CHENNAI – Scientists have discovered four new species of miniature night frogs small enough to sit on a fingernail in a remote part of India. Among the smallest frogs in the world, they live on the forest floor and make
CHENNAI – Scientists have discovered four new species of miniature night frogs small enough to sit on a fingernail in a remote part of India.
Among the smallest frogs in the world, they live on the forest floor and make insect-like calls at night according to the report in the PeerJ medical sciences journal.
The researchers, who spent five years in the forests of Kerala and Tamil Nadu, said the tiny amphibians were there in abundance but had likely been overlooked because of their size.
The lush Western Ghats mountain range, which runs parallel to the western coast of India, is home to hundreds of threatened plants and animals.
“These tiny frogs can sit comfortably on a coin or a thumbnail,” said Sonali Garg of the University of Delhi, who was among the team that found the new creatures.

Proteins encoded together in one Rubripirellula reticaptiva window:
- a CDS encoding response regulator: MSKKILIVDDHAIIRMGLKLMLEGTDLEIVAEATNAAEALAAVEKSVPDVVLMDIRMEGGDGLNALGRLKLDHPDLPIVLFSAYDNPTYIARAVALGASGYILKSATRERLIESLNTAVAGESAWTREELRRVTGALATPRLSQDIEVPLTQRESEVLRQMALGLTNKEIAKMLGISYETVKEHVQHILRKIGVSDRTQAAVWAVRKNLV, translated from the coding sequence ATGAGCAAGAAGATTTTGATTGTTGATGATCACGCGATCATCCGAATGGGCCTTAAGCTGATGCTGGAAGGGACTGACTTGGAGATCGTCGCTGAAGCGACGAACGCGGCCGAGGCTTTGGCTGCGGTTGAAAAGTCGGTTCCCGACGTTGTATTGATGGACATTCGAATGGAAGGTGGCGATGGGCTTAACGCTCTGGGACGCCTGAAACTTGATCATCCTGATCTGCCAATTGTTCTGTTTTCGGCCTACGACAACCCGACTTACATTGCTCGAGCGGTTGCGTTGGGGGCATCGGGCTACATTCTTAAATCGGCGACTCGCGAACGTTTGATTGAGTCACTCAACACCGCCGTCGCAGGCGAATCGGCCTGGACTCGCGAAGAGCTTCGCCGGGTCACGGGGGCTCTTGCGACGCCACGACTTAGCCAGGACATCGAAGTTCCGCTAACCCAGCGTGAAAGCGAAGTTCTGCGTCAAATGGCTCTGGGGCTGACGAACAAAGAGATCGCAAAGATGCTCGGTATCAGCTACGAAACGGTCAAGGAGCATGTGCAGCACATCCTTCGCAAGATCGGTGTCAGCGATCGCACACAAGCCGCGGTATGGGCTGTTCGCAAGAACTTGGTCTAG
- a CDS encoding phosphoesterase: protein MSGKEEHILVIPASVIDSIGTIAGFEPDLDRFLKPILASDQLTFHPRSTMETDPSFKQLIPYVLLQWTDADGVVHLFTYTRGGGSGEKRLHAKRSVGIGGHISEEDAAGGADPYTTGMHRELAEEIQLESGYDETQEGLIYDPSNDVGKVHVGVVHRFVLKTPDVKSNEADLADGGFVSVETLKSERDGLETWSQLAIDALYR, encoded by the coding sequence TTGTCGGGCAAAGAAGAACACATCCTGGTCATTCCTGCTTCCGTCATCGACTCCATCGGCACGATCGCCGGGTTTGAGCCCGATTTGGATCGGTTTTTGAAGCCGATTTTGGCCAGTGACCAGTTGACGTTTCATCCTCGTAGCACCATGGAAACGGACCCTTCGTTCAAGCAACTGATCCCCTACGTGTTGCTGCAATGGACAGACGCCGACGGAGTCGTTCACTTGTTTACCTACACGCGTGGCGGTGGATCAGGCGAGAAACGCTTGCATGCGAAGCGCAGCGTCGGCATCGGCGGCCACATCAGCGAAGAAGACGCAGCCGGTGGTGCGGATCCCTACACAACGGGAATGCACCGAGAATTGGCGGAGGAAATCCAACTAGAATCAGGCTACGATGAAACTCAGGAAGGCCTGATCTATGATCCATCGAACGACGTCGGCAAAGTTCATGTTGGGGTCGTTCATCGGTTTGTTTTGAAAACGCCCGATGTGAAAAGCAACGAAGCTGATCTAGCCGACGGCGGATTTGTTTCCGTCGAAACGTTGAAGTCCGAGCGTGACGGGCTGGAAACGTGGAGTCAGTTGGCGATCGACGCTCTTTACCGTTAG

“We were surprised to find that the miniature forms are in fact locally abundant and fairly common.
“They were probably overlooked by researchers because of their extremely small size, secretive habitats and insect-like calls.”
The night frog group, Nyctibatrachus, previously had 28 recognized species, of which three were miniature in size (less than 18mm).
The new species were identified through studying their DNA, physical features and call patterns, the BBC reported.
Most of the new frogs live outside protected habitats or close to areas of human habitation.
Prof SD Biju of the University of Delhi, who led the research, has discovered over 80 new species of amphibians from India. “Over 32%, that is one-third of the Western Ghats frogs, are already threatened with extinction,” he said.
“Out of the seven new species, five are facing considerable anthropogenic threats and require immediate conservation prioritization.”
Indian night frogs split off from other frogs some 70 to 80 million years ago, making them a particularly ancient group.